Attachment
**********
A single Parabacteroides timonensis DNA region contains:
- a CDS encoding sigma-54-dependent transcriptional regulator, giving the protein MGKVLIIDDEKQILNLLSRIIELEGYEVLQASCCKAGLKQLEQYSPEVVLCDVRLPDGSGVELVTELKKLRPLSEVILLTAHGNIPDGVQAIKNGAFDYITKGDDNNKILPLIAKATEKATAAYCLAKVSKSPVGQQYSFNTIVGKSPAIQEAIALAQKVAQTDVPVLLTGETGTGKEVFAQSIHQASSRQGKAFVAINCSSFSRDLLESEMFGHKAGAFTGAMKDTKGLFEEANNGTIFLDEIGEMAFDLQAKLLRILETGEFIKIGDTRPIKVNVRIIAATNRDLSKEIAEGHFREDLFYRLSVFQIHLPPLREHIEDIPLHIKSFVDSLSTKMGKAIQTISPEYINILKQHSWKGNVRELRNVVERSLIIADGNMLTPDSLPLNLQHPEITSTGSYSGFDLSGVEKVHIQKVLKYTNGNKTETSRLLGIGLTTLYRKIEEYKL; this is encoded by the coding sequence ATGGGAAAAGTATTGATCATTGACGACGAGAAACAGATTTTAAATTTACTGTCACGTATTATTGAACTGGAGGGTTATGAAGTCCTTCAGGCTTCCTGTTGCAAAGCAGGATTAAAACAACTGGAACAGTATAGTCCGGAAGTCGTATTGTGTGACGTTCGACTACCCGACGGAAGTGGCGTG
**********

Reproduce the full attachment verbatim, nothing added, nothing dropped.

A single Parabacteroides timonensis DNA region contains:
- a CDS encoding sigma-54-dependent transcriptional regulator, giving the protein MGKVLIIDDEKQILNLLSRIIELEGYEVLQASCCKAGLKQLEQYSPEVVLCDVRLPDGSGVELVTELKKLRPLSEVILLTAHGNIPDGVQAIKNGAFDYITKGDDNNKILPLIAKATEKATAAYCLAKVSKSPVGQQYSFNTIVGKSPAIQEAIALAQKVAQTDVPVLLTGETGTGKEVFAQSIHQASSRQGKAFVAINCSSFSRDLLESEMFGHKAGAFTGAMKDTKGLFEEANNGTIFLDEIGEMAFDLQAKLLRILETGEFIKIGDTRPIKVNVRIIAATNRDLSKEIAEGHFREDLFYRLSVFQIHLPPLREHIEDIPLHIKSFVDSLSTKMGKAIQTISPEYINILKQHSWKGNVRELRNVVERSLIIADGNMLTPDSLPLNLQHPEITSTGSYSGFDLSGVEKVHIQKVLKYTNGNKTETSRLLGIGLTTLYRKIEEYKL; this is encoded by the coding sequence ATGGGAAAAGTATTGATCATTGACGACGAGAAACAGATTTTAAATTTACTGTCACGTATTATTGAACTGGAGGGTTATGAAGTCCTTCAGGCTTCCTGTTGCAAAGCAGGATTAAAACAACTGGAACAGTATAGTCCGGAAGTCGTATTGTGTGACGTTCGACTACCCGACGGAAGTGGCGTG